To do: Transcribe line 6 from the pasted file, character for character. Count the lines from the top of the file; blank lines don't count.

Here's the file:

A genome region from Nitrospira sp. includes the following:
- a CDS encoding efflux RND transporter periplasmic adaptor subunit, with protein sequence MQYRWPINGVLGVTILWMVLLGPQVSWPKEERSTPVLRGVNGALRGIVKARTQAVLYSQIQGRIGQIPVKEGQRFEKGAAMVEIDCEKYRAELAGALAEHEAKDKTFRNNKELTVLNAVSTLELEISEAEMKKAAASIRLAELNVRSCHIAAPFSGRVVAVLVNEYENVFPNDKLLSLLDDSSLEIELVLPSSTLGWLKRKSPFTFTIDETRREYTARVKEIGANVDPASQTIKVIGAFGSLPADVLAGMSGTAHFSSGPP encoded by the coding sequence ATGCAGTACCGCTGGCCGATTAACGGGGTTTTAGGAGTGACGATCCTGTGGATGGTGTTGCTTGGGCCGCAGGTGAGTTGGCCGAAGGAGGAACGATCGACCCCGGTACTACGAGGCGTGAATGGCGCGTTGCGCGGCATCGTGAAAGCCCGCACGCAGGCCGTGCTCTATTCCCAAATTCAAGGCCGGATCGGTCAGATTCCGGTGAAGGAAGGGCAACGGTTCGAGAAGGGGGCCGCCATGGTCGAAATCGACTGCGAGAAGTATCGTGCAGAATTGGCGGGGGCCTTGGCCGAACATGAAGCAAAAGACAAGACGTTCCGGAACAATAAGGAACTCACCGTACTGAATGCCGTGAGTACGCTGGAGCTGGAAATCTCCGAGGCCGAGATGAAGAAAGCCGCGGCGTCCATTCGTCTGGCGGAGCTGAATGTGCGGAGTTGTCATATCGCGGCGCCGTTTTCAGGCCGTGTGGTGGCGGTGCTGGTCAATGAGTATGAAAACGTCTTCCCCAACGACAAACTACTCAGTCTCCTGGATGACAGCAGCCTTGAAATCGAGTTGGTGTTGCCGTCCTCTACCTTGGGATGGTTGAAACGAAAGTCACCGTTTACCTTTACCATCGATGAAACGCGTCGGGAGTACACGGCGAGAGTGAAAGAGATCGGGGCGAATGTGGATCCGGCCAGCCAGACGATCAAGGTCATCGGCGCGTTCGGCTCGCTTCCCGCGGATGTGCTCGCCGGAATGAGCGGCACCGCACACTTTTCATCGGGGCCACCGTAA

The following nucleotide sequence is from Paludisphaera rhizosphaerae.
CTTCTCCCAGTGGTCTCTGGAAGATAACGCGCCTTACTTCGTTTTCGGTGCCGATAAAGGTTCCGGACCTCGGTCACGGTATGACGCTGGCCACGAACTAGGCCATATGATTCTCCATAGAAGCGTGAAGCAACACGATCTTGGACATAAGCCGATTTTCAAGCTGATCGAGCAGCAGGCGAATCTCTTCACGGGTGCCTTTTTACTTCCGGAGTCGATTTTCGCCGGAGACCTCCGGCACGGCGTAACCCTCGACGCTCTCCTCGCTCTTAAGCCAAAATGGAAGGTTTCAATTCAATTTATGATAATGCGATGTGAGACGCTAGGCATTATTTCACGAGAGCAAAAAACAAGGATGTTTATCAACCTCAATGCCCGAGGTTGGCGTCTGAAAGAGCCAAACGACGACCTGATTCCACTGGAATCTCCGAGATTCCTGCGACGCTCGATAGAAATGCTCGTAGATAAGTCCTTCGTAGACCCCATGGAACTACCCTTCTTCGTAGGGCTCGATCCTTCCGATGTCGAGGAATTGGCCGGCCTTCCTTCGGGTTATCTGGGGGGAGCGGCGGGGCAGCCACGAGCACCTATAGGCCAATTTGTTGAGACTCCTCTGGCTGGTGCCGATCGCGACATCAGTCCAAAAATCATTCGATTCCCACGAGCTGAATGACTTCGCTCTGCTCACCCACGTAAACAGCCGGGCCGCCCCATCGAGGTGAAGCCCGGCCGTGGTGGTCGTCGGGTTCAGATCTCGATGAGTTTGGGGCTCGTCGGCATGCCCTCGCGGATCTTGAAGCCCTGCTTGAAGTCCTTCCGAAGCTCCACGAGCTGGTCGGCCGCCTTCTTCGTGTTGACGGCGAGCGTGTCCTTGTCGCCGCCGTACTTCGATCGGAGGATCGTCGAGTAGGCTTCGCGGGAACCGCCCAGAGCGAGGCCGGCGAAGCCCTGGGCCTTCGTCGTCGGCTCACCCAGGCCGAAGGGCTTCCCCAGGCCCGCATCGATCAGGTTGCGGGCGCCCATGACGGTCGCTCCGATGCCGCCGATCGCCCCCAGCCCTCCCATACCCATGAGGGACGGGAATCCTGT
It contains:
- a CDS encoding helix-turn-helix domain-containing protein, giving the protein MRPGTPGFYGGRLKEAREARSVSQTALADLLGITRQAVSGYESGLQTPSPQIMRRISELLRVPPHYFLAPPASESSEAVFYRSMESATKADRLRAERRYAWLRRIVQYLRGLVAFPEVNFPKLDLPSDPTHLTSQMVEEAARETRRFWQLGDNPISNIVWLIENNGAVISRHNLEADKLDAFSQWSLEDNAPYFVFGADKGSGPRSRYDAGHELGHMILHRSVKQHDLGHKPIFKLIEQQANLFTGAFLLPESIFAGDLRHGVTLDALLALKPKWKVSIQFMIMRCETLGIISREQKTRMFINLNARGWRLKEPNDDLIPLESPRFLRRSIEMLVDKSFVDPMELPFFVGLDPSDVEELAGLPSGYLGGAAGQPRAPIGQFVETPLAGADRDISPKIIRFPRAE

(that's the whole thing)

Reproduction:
- a CDS encoding helix-turn-helix domain-containing protein, giving the protein MRPGTPGFYGGRLKEAREARSVSQTALADLLGITRQAVSGYESGLQTPSPQIMRRISELLRVPPHYFLAPPASESSEAVFYRSMESATKADRLRAERRYAWLRRIVQYLRGLVAFPEVNFPKLDLPSDPTHLTSQMVEEAARETRRFWQLGDNPISNIVWLIENNGAVISRHNLEADKLDAFSQWSLEDNAPYFVFGADKGSGPRSRYDAGHELGHMILHRSVKQHDLGHKPIFKLIEQQANLFTGAFLLPESIFAGDLRHGVTLDALLALKPKWKVSIQFMIMRCETLGIISREQKTRMFINLNARGWRLKEPNDDLIPLESPRFLRRSIEMLVDKSFVDPMELPFFVGLDPSDVEELAGLPSGYLGGAAGQPRAPIGQFVETPLAGADRDISPKIIRFPRAE